But Glass also touched on another issue that I’ve written about a few times recently: tensions between local and state officials. In this case, Glass didn’t just train some argumentative fire on legislators and Hickenlooper. Rather, he pointed the finger at “out of state” advocacy groups using “outside dollars” to create what he called an imbalance of influence in K-12 policy. Which groups did he mean by that? Glass mentioned Stand for Children, StudentsFirst, ALEC, and the Colorado Legacy Foundation.

Part of the superintendents’ push, he said, is to increase the power of local voices in education, including parents and teachers, at a time when the outside groups (in his view) are pressing state lawmakers too far in one direction, while local ideas aren’t “percolating” up to the top levels of Colorado government.

“We’re really trying to change the dynamics of who our elected people are listening to when it comes to education policy,” he said.

I asked him specifically about the Colorado Legacy Foundation, a prominent state-specific group that pushes policies such as higher enrollment in AP classes, and aims to help districts implement new teacher evaluations based in part on student test scores. Glass said that while he and his district have worked with the Legacy Foundation on common-core implementation, he’s grown uncomfortable with the way the group has approached Senate Bill 191, the landmark 2010 state law that dramatically altered how teacher evaluations will work in the state.

“They do a lot of great things for the state,” Glass told me. “But it is that kind of group that I think we want to counterbalance with the voice of people in schools and in communities.”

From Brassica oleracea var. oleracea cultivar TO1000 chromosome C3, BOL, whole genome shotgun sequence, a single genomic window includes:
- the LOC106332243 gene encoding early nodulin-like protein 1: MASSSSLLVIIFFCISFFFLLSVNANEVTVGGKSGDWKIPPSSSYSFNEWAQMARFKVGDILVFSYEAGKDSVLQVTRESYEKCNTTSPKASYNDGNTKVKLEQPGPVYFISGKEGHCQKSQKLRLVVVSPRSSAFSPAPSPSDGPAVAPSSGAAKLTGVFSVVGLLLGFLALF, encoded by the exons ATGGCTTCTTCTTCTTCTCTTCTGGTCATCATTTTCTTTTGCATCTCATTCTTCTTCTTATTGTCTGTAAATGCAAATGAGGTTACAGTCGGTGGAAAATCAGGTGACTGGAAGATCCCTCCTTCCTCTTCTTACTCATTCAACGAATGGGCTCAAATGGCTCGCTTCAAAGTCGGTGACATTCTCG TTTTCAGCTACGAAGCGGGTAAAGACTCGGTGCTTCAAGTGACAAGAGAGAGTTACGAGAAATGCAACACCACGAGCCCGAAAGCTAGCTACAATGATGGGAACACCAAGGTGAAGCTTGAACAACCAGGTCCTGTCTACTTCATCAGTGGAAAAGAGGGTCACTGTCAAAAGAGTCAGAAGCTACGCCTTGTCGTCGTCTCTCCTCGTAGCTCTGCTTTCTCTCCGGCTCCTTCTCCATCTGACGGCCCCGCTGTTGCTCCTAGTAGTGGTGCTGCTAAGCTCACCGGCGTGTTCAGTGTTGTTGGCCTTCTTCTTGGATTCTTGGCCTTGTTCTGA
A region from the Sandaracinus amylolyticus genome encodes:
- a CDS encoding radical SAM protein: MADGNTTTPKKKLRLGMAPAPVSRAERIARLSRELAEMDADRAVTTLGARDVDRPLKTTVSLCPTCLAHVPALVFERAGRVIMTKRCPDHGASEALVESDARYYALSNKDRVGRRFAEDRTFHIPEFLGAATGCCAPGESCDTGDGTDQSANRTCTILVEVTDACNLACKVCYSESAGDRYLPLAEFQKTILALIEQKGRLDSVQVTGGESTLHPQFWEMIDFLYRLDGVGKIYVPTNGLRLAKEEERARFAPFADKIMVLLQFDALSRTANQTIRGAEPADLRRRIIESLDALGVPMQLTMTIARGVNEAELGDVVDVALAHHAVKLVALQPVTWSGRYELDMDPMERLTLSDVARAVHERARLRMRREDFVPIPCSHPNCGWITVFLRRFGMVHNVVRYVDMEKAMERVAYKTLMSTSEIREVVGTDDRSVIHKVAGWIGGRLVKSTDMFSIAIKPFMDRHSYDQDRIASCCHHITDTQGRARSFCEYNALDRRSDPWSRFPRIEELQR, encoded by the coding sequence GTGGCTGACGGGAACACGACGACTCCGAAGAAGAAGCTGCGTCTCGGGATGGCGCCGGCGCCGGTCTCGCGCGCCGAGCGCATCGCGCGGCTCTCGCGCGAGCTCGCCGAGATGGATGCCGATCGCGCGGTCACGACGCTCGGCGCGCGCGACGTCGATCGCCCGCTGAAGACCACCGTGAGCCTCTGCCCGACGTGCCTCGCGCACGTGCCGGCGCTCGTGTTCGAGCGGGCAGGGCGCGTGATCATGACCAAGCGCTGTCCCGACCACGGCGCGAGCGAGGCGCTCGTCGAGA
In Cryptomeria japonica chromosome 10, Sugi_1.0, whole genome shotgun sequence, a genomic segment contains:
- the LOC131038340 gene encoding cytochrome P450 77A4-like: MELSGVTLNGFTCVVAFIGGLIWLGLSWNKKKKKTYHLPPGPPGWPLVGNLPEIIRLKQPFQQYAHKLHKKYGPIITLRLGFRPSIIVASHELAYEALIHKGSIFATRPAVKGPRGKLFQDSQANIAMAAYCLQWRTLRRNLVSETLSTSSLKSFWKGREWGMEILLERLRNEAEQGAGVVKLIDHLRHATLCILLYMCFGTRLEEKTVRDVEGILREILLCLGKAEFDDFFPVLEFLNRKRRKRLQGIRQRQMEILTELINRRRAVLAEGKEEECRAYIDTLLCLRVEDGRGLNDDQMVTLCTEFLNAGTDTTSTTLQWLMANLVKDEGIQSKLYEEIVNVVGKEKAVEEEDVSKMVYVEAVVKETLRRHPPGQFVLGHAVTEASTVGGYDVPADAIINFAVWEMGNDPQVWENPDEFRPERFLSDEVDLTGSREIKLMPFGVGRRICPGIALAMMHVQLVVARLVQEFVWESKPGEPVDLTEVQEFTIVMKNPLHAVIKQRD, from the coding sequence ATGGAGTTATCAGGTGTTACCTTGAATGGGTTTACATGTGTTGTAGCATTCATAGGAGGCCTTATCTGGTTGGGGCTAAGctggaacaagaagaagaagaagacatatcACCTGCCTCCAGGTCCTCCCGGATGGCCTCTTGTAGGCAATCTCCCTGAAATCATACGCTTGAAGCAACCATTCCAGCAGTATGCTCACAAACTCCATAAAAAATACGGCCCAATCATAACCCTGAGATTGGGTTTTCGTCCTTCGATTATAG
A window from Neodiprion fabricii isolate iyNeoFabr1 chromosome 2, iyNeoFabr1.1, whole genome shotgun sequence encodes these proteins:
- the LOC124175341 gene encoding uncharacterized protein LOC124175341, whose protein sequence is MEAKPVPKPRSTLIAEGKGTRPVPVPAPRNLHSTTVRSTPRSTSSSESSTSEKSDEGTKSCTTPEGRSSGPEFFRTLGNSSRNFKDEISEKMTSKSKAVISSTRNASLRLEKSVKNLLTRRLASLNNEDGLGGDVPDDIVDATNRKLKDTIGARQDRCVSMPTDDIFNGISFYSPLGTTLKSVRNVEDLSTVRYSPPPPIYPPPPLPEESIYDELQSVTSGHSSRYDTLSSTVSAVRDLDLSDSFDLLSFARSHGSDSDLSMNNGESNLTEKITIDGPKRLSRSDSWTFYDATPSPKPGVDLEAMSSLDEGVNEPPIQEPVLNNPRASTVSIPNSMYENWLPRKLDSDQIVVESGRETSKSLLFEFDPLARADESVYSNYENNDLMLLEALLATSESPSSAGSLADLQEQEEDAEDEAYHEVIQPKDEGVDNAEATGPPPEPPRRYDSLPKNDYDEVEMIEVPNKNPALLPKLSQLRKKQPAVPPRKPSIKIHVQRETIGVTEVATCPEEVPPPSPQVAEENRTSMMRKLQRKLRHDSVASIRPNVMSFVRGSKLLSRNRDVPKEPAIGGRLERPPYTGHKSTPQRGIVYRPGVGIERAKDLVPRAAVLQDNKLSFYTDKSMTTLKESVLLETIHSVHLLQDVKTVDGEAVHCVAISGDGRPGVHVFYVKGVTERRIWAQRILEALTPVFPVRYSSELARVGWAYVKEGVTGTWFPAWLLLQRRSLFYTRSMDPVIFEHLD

Of course, part of the mission of groups like StudentsFirst and Stand for Children is to have strong state-level affiliates that can work at the local level, so that they don’t come across like crusading intruders. StudentsFirst in particular, as the newer of the two groups, has fairly quickly expanded the number of states where it has affiliates—check the Twitter handles on the left-hand side of the page at this link.

For a look at Stand for Children’s lobbying and campaign donation history over the last seven years in Colorado, which seems to be entirely from 2012 (the last year there were statewide elections), see this link at the National Institute on Money in State Politics.

And of course, the Legacy Foundation isn’t technically an outsider at all, although it does receive money from the Bill & Melinda Gates Foundation, as you can see below. (Education Week also receives funding from the Gates foundation, which supports the newspaper’s coverage of the education industry and K-12 innovation. The newspaper retains sole editorial control over coverage.)

I contacted the Legacy Foundation for any reaction to Glass’ comments, and if I hear back from the group I’ll update this post. UPDATE: The foundation responded with a statement from its president and CEO, Helayne Jones. She called the group an “independent nonprofit” and also said, “We are proud of our partnership with Eagle County Schools. Eagle County Schools is one of thirteen geographically representative districts in the state selected to participate in (the Colorado Legacy Foundation’s) integration project. The district receives extra support to implement the new Colorado Academic Standards, new assessments, and new principal and teacher evaluations.”

I asked Glass if his position on the benefits of local control has changed since his days of running Iowa schools. He acknowledged that his views have shifted since taking over Eagle County schools, but also argued that the so-called “outside groups” weren’t as active in Iowa as they are in Colorado.

It’s not clear if lawmakers will react with sympathy to this plan, or if they think this plan will be too much of a reprise of Amendment 66, tax increase or no. Remember, Republicans in the legislature have expressed support for some of the ideas that undergirded the amendment, which came from legislation authored by Sen. Mike Johnston, a Democrat.

A version of this news article first appeared in the State EdWatch blog.